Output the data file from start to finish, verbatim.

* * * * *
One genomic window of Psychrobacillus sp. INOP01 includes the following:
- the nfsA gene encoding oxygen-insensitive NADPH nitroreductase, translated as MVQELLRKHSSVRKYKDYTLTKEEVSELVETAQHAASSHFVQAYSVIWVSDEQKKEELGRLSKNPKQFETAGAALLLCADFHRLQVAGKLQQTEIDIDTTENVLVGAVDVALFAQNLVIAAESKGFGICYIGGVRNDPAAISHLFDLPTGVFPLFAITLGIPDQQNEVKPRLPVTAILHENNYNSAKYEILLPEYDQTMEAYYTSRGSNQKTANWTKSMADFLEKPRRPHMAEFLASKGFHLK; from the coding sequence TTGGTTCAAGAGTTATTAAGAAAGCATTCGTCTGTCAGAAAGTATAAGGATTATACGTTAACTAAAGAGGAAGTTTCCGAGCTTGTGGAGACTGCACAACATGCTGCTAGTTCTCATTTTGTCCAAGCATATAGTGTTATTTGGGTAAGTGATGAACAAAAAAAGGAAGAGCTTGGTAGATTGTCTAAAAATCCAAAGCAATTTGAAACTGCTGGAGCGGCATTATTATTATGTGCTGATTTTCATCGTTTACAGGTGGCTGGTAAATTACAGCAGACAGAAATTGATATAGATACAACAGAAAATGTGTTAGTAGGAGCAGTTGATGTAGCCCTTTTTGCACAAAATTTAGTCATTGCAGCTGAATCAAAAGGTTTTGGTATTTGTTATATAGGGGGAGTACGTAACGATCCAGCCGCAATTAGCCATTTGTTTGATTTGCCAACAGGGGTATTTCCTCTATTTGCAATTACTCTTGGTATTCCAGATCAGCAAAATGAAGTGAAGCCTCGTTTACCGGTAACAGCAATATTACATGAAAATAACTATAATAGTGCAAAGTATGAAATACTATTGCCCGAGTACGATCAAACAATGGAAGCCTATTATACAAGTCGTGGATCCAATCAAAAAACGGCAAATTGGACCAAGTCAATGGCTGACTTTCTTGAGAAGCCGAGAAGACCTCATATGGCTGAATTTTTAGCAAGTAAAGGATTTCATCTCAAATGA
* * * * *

One genomic window of Psychrobacillus sp. INOP01 includes the following:
- the nfsA gene encoding oxygen-insensitive NADPH nitroreductase, translated as MVQELLRKHSSVRKYKDYTLTKEEVSELVETAQHAASSHFVQAYSVIWVSDEQKKEELGRLSKNPKQFETAGAALLLCADFHRLQVAGKLQQTEIDIDTTENVLVGAVDVALFAQNLVIAAESKGFGICYIGGVRNDPAAISHLFDLPTGVFPLFAITLGIPDQQNEVKPRLPVTAILHENNYNSAKYEILLPEYDQTMEAYYTSRGSNQKTANWTKSMADFLEKPRRPHMAEFLASKGFHLK; from the coding sequence TTGGTTCAAGAGTTATTAAGAAAGCATTCGTCTGTCAGAAAGTATAAGGATTATACGTTAACTAAAGAGGAAGTTTCCGAGCTTGTGGAGACTGCACAACATGCTGCTAGTTCTCATTTTGTCCAAGCATATAGTGTTATTTGGGTAAGTGATGAACAAAAAAAGGAAGAGCTTGGTAGATTGTCTAAAAATCCAAAGCAATTTGAAACTGCTGGAGCGGCATTATTATTATGTGCTGATTTTCATCGTTTACAGGTGGCTGGTAAATTACAGCAGACAGAAATTGATATAGATACAACAGAAAATGTGTTAGTAGGAGCAGTTGATGTAGCCCTTTTTGCACAAAATTTAGTCATTGCAGCTGAATCAAAAGGTTTTGGTATTTGTTATATAGGGGGAGTACGTAACGATCCAGCCGCAATTAGCCATTTGTTTGATTTGCCAACAGGGGTATTTCCTCTATTTGCAATTACTCTTGGTATTCCAGATCAGCAAAATGAAGTGAAGCCTCGTTTACCGGTAACAGCAATATTACATGAAAATAACTATAATAGTGCAAAGTATGAAATACTATTGCCCGAGTACGATCAAACAATGGAAGCCTATTATACAAGTCGTGGATCCAATCAAAAAACGGCAAATTGGACCAAGTCAATGGCTGACTTTCTTGAGAAGCCGAGAAGACCTCATATGGCTGAATTTTTAGCAAGTAAAGGATTTCATCTCAAATGA